THE big banks of Australia – the ANZ, Commonwealth, NAB and Westpac – have few friends at the moment. That’s not surprising considering the appalling behaviour of the financial bigwigs that has been revealed in the Royal Commission over recent months.
NAB has reaped at least $34.7 million from customer fees for services it did not provide. A Commonwealth Bank subsidiary had financial planners charging dead clients for advice. The ANZ forced an 81-year-old station owner off his property, despite never missing a mortgage payment, after the bank devalued his property due to the drought. Westpac tried to evict an elderly disability pensioner from her home, as it sought to enforce security on a loan she had guaranteed.
All these examples from the Royal Commission reflect a ruthless competitive culture between the four behemoths bent on maximum profits to shareholders, all the while reducing services and shutting down branches in regional areas.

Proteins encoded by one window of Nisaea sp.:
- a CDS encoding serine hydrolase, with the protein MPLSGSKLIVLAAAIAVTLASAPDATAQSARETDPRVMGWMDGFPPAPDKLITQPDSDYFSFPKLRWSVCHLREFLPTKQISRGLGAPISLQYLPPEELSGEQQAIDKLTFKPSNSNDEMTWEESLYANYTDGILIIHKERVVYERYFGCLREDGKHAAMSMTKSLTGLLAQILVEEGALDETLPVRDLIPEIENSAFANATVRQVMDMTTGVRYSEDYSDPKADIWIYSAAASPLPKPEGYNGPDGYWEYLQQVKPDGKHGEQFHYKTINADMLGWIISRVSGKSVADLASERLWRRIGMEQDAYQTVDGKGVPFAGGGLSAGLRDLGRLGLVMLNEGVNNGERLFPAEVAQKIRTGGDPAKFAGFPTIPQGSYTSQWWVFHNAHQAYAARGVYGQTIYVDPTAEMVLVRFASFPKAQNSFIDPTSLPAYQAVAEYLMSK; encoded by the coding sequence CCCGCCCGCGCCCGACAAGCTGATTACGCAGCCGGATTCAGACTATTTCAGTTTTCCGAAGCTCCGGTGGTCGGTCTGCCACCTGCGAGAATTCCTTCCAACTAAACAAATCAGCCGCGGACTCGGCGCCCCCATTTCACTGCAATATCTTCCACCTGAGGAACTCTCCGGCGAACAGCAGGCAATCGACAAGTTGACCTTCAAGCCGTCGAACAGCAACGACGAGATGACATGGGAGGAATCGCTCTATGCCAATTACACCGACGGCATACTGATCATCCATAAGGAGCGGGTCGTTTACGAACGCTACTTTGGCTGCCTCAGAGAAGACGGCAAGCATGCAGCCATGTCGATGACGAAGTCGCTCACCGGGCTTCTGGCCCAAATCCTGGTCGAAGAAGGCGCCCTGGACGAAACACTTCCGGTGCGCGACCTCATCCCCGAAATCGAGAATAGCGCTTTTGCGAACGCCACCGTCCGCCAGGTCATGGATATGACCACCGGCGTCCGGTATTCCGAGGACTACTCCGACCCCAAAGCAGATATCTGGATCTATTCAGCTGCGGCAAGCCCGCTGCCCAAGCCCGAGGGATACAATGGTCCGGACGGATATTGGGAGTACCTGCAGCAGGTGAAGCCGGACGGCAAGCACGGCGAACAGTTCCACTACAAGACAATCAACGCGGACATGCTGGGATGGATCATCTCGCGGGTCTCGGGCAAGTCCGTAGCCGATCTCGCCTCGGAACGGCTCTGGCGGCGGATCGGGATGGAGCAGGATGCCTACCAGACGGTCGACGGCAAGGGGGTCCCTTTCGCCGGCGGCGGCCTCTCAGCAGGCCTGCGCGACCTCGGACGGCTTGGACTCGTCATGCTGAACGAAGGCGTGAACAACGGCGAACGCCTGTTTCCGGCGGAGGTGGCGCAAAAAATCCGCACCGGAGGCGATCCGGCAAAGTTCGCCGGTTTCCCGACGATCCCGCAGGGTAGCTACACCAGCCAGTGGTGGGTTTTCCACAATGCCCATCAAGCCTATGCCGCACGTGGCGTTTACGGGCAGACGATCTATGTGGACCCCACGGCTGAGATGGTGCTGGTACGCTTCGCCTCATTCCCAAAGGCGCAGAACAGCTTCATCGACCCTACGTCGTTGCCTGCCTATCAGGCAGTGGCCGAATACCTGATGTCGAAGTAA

One of the big issues that has raised its head for local councils particulalrly is whether they should be bound by these big banks, due to the security they offer or have the flexibility to source financial transactions with smaller local banks and lending institutions, who can potentially not only offer a more friendly deal but potentially even have the advantage of boosting local employment and services in the banking sector.
The contrary argument is that large scale economic crisis, such as the GFC, or other meltdowns would leave councils vulnerable if they had too much money with regional financial institutions. The name of Banksia for instance in Ballarat or Pyramid in Geelong are not parts of our banking history recalled with much affection.
But in an age of rate capping and ever increasing demands on council services, financial flexibility is certainly an advantage if it leads to better outcomes. There can be little doubt the reputation of the banking sector has not reached a comparable level of mistrust since the Royal Commission. Like the individual client, ethical choice and voting with their feet can provide powerful options.